The way we treat one another often mirrors the treatment we receive. “Do not do unto others” isn’t just a moral directive, it’s an inherent part of how we interact. When Shiri is in a kind, sweet, or silly mood, it is much easier to be kind and sweet and silly back. When she’s upset and emotions get the best of her, it becomes increasingly difficult to maintain my own cool with her. Most relationships – parent to child, spouse to spouse, employee to employee – are like this. The more people are willing to be kind and helpful or make you feel safe and secure, the kinder and nicer you are to those people. On the other hand, when someone makes you feel insecure, you’re more likely to respond defensively or close yourself off.
It might be subconscious, but this is how we rationalize emotions, especially the negative ones. If I think you’re being mean or rude to me, I tend to believe I’m completely justified in my rude response. Is it the best approach? Usually it’s not, but nevertheless we somehow create an artificial logic that thrives in the balance of action and reaction.
This week’s parshah, Parshat Chukat, is heavy with major plot points. Moshe’s siblings Miriam and Aaron both die, and we find out that Moshe is prohibited from entering the land of Israel. As the Israelites wander in the desert and relive their experiences with the Egyptians, perhaps they begin to understand some of the “why” they were treated the way they were. Chapter 20, verse 15 states, “That our ancestors went down to Egypt, that we dwelt in Egypt a long time, and that the Egyptians dealt harshly with us and our ancestors.” The Hebrew is va-yarei-u lanu, which is usually interpreted as the Egyptians dealing harshly with us, could also mean “they made us seem harsh.” In this interpretation the Egyptians viewed the Israelites as evil and deserving of persecution to justify their terrible treatment of them.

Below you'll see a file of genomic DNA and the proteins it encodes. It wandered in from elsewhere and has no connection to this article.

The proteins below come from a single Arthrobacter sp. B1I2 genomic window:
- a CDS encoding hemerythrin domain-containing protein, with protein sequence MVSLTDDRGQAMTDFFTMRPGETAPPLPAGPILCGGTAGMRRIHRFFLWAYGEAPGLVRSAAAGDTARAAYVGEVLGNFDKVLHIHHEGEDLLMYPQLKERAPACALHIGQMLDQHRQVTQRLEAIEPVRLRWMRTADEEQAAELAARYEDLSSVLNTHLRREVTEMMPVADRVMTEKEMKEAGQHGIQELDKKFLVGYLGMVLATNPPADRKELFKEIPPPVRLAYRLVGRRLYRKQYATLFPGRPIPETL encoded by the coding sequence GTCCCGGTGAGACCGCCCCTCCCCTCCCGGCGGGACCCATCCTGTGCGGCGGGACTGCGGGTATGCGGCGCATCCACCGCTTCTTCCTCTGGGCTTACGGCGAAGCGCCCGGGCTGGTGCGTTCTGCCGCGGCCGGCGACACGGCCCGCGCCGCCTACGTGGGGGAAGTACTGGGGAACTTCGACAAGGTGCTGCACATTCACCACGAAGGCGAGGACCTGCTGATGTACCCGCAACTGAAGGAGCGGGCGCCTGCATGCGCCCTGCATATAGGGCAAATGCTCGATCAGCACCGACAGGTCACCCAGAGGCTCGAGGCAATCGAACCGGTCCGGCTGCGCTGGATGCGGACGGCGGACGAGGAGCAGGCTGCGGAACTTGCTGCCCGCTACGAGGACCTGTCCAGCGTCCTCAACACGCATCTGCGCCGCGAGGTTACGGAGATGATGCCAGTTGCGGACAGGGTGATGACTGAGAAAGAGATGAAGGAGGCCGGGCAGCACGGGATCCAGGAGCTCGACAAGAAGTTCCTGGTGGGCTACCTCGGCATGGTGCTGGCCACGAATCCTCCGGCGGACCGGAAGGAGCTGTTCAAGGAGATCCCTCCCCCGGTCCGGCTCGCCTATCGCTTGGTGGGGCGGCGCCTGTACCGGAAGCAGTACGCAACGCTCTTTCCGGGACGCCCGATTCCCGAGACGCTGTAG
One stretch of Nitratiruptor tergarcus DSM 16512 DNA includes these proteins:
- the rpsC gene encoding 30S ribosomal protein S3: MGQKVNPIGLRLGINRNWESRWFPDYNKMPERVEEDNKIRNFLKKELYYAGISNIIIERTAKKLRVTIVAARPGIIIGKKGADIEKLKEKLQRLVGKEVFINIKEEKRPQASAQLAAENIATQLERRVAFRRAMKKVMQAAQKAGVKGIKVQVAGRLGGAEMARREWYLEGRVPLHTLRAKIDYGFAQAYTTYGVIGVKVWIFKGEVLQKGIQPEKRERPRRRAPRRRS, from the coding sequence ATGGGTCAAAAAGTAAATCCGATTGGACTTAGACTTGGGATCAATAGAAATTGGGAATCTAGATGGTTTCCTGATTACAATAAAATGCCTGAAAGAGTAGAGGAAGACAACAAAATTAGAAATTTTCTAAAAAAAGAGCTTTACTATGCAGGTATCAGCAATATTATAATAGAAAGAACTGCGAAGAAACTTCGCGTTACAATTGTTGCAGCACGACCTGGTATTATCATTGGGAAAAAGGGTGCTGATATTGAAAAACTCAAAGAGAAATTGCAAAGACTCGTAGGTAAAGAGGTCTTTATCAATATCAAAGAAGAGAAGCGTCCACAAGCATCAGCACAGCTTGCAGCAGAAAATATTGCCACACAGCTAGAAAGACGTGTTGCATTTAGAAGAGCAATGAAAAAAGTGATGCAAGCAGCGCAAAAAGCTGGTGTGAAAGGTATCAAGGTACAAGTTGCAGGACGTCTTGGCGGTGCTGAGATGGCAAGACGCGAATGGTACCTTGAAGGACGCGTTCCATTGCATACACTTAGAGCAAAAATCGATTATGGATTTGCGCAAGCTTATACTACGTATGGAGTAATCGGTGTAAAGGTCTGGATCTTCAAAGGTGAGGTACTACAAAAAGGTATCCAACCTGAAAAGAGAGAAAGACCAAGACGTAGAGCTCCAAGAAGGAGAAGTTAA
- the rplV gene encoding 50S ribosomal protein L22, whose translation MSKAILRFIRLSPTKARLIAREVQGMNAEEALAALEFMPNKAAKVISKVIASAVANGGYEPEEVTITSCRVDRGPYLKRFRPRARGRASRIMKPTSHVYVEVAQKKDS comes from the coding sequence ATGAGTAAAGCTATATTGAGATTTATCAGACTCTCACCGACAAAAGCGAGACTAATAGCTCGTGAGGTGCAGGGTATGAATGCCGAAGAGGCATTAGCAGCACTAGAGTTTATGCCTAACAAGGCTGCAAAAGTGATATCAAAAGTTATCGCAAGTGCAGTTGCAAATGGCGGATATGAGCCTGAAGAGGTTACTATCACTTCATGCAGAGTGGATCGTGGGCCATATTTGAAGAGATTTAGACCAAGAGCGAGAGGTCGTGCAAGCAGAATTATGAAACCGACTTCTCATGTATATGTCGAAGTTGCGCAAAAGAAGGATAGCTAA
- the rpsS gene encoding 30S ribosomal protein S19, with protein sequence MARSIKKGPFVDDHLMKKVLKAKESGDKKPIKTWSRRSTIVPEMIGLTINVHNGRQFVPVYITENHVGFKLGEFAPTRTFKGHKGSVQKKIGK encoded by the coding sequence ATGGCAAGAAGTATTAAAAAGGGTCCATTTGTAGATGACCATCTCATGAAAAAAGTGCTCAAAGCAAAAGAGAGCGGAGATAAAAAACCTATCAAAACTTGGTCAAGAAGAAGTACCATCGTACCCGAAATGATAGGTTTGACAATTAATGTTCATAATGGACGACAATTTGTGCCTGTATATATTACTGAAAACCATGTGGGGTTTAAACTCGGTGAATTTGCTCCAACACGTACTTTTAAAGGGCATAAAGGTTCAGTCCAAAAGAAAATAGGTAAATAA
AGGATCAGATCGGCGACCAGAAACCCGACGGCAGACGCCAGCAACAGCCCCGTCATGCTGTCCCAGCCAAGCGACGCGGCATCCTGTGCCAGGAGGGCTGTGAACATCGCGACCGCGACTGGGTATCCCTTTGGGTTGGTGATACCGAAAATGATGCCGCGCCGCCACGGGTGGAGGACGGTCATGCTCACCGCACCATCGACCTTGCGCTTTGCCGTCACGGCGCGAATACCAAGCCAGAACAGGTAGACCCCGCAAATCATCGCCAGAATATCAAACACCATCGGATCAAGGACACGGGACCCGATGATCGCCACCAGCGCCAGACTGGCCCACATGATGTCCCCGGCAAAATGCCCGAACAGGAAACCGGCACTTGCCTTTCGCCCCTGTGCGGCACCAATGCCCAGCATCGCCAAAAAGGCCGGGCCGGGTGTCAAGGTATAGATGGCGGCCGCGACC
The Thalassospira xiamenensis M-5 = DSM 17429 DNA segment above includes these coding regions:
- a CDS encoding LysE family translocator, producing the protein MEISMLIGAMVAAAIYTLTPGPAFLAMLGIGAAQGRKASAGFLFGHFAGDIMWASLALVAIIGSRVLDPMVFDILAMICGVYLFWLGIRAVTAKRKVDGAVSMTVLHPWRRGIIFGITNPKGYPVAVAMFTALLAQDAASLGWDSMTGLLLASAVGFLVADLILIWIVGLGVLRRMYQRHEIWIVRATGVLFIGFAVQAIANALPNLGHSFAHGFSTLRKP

Obviously we can only speculate about whatever context the Israelites might have had regarding their history with the Egyptians and why they were enslaved. But when there is no reasonable explanation for the ways in which we are treated, we’re forced to look elsewhere for explanations to rationalize these actions. This particular translation of the text suggests the only way the harsh treatment of the Israelites could be logically explained is through a complete mischaracterization of who they are.
As anyone who has had the same conversation with multiple rabbis can attest, you can find the answer you’re looking for, but that doesn’t make it the best answer. The best answer is found when we’re able to put aside the false logic that surfaces in an emotionally difficult situation to address the heart of the problem, not just the reactions to it.